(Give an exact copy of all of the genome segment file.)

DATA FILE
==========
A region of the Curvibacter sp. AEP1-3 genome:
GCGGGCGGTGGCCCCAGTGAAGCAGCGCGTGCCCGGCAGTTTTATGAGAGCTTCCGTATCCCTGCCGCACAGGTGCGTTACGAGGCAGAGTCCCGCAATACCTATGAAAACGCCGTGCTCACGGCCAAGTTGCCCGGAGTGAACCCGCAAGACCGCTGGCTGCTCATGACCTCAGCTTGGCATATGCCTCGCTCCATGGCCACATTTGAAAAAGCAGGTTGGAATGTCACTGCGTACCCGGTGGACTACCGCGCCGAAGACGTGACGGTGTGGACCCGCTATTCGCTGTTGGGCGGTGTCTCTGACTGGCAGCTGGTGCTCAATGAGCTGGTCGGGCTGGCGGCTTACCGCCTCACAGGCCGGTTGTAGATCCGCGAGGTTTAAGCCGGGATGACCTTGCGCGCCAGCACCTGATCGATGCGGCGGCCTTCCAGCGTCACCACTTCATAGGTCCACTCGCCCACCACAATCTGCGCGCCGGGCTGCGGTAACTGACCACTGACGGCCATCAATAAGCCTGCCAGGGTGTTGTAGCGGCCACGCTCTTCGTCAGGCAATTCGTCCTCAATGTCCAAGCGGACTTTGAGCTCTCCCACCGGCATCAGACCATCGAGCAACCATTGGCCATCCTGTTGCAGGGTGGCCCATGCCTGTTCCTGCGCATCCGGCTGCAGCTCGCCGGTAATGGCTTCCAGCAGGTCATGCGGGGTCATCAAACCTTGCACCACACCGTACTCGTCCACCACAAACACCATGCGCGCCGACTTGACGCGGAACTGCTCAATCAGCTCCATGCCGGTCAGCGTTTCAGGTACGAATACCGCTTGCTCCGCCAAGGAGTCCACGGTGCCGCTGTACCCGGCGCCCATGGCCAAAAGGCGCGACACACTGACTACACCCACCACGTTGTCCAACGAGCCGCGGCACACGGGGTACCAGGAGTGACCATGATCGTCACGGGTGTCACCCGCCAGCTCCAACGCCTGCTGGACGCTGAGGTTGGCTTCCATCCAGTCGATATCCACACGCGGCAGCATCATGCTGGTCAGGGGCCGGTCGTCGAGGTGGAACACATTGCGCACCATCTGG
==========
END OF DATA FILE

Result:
A region of the Curvibacter sp. AEP1-3 genome:
GCGGGCGGTGGCCCCAGTGAAGCAGCGCGTGCCCGGCAGTTTTATGAGAGCTTCCGTATCCCTGCCGCACAGGTGCGTTACGAGGCAGAGTCCCGCAATACCTATGAAAACGCCGTGCTCACGGCCAAGTTGCCCGGAGTGAACCCGCAAGACCGCTGGCTGCTCATGACCTCAGCTTGGCATATGCCTCGCTCCATGGCCACATTTGAAAAAGCAGGTTGGAATGTCACTGCGTACCCGGTGGACTACCGCGCCGAAGACGTGACGGTGTGGACCCGCTATTCGCTGTTGGGCGGTGTCTCTGACTGGCAGCTGGTGCTCAATGAGCTGGTCGGGCTGGCGGCTTACCGCCTCACAGGCCGGTTGTAGATCCGCGAGGTTTAAGCCGGGATGACCTTGCGCGCCAGCACCTGATCGATGCGGCGGCCTTCCAGCGTCACCACTTCATAGGTCCACTCGCCCACCACAATCTGCGCGCCGGGCTGCGGTAACTGACCACTGACGGCCATCAATAAGCCTGCCAGGGTGTTGTAGCGGCCACGCTCTTCGTCAGGCAATTCGTCCTCAATGTCCAAGCGGACTTTGAGCTCTCCCACCGGCATCAGACCATCGAGCAACCATTGGCCATCCTGTTGCAGGGTGGCCCATGCCTGTTCCTGCGCATCCGGCTGCAGCTCGCCGGTAATGGCTTCCAGCAGGTCATGCGGGGTCATCAAACCTTGCACCACACCGTACTCGTCCACCACAAACACCATGCGCGCCGACTTGACGCGGAACTGCTCAATCAGCTCCATGCCGGTCAGCGTTTCAGGTACGAATACCGCTTGCTCCGCCAAGGAGTCCACGGTGCCGCTGTACCCGGCGCCCATGGCCAAAAGGCGCGACACACTGACTACACCCACCACGTTGTCCAACGAGCCGCGGCACACGGGGTACCAGGAGTGACCATGATCGTCACGGGTGTCACCCGCCAGCTCCAACGCCTGCTGGACGCTGAGGTTGGCTTCCATCCAGTCGATATCCACACGCGGCAGCATCATGCTGGTCAGGGGCCGGTCGTCGAGGTGGAACACATTGCGCACCATCTGG